A result either way could be a boon for the market but to suggest a Brexit may ‘cure’ the housing crisis is too simplistic
We are now at the peak of the EU referendum frenzy. Most minds are made up and nervous politicians and business leaders are pacing up and down, waiting to see what is going to happen.
The biggest issue with the Brexit debate has been the fact that both sides have run a pretty poor campaign, preferring to concentrate on fear and speculation than to try to address the real concerns of the general public. It is a shame that the most important vote in a generation has been conducted through playground politics.
I make no secret of the fact I am in the ‘Remain’ camp but George Osborne’s latest move to threaten a harsh emergency Budget in the event of a Brexit seems nothing short of bribery and desperation, which leaves a funny taste in the mouth.
The reality is we are in uncharted waters and no one knows what will happen either way. All we do know is that markets dislike uncertainty. While in the long term we may be in a better place either way, the short-term uncertainty after an exit would likely have a marked effect on interest rates, the housing market and the economy in general.
The view that a Brexit may ‘cure’ the housing crisis is far too simplistic. Although a ‘Remain’ vote could lead to a housing bounce, there is also an argument that the fall in the value of the pound following a ‘Leave’ victory would encourage foreign buyers to invest in London property once more, and a potential immediate cut in interest rates would assist others. In other words, a result either way could be a boon for the market.
The real issue in our market with a ‘Leave’ vote is how much it would affect lenders’ lines of credit. Some predict the availability and cost of funds would increase, making mortgage finance more expensive. We have seen the effect of these types of issue before and I have no wish to see it again.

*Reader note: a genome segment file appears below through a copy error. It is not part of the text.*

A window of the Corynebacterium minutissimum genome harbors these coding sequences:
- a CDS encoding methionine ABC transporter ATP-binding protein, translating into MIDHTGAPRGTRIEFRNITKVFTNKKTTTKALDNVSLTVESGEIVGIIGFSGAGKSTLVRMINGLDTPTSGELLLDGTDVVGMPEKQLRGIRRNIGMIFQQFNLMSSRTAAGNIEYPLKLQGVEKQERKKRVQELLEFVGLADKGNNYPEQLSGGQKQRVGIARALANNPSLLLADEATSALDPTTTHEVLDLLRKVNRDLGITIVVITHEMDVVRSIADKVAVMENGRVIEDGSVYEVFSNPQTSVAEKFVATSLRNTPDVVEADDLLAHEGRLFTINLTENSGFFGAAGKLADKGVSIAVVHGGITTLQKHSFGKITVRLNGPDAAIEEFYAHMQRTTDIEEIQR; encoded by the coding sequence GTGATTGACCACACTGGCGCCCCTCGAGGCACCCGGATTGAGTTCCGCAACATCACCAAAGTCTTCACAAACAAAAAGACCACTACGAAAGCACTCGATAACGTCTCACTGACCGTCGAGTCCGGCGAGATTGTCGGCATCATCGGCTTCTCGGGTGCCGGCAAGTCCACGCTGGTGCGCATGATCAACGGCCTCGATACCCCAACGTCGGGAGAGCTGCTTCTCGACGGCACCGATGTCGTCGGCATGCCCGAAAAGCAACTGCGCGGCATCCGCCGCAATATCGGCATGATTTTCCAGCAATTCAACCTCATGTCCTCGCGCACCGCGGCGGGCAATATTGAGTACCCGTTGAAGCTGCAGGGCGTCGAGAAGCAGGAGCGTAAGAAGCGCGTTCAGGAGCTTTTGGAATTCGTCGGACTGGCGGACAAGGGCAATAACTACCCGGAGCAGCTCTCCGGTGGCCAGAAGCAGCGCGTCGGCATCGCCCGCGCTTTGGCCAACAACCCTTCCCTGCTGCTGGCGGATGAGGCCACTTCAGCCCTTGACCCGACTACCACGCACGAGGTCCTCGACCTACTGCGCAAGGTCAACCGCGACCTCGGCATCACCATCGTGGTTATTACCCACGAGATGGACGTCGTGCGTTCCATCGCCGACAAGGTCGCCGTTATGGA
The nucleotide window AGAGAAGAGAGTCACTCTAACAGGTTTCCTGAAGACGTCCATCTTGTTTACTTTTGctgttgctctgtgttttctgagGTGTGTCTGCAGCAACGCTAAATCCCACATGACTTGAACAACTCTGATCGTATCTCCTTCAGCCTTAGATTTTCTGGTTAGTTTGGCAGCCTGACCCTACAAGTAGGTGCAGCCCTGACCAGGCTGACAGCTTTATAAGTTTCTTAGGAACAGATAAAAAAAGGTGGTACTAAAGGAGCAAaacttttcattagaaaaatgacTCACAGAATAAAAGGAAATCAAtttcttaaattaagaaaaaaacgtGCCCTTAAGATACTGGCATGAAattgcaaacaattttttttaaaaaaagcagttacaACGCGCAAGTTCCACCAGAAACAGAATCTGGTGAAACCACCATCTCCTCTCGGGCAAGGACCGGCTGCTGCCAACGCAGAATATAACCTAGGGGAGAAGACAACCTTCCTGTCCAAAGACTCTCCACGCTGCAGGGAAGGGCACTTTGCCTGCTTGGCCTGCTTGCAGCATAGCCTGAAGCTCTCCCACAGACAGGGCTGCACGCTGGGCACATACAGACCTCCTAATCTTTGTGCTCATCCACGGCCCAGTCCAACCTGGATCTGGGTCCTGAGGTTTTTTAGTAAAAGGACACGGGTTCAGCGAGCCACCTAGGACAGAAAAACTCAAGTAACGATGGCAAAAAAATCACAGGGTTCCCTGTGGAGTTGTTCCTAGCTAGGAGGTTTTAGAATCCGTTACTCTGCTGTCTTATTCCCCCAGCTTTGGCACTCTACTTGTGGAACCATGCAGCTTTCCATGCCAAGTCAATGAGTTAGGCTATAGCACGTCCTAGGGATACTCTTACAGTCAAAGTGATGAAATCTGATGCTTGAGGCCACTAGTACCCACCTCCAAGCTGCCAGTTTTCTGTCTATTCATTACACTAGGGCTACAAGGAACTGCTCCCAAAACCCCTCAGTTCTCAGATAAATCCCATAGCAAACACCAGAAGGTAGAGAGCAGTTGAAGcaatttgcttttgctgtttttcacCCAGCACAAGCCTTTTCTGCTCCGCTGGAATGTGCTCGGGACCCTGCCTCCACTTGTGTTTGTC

There is also the question of whether having to rely on more expensive British labour would increase the cost of basic goods and services, which could mean interest rates having to increase faster and further to keep inflation in check and protect the pound.
Despite what the polls say, my gut feeling is that the silent majority would rather not go through another two years or so of uncertainty and will vote ‘Remain’. But it will be close.
For me, this is a head-versus-heart decision. I am fiercely patriotic and was cynical on Europe from the start but we are deeply engrained and to extricate ourselves in an already uncertain world would cause too many issues.
Those fighting the Brexit corner do not inspire confidence. They preach only fear and division, which are the last things the world needs more of right now. Either way, this industry will survive and make the best of whatever the future holds.
In the markets, three-month Libor is still at 0.58 per cent while swap rates have trickled down like the sweat on David Cameron’s brow.
2-year money is down 0.04% at 0.70%
3-year money is down 0.05% at 0.74%
5-year money is down 0.09% at 0.84 %
10-year money is down 0.09% at 1.21%
Meanwhile, well done to Virgin Money for its advertising campaign to promote the benefits of using an intermediary. This shows how far lenders have come in recognising that working in partnership gives better results for both of us, as well as consumers.
Elsewhere, Halifax has reduced 90 per cent LTV first-time buyer rates on two- and five-year fixed products by 0.3 per cent, while Nationwide has reduced selected fixed and tracker rates. Tesco Bank has cut five-year fixes at 85 per cent and 90 per cent LTV a touch.
Coventry has lowered rates on its excellent buy-to-let Flexx products, with its variable-term rate at 2.79 per cent with no penalties to 75 per cent LTV. Its standard five-year fix is 3.29 per cent and both have a £1,999 fee.
Aldermore has released a buy-to-let Summer Special, sizzling in at 3.25 per cent fixed for five years to 80 per cent LTV with a 1.5 per cent fee. Meanwhile, Precise has a lifetime tracker to 70 per cent LTV at 3.99 per cent for loans above £400,000 with a flat fee of £3,995.
Finally, National Counties is the latest lender to make its buy-to-let products available to limited companies.
Andrew Montlake is director at Coreco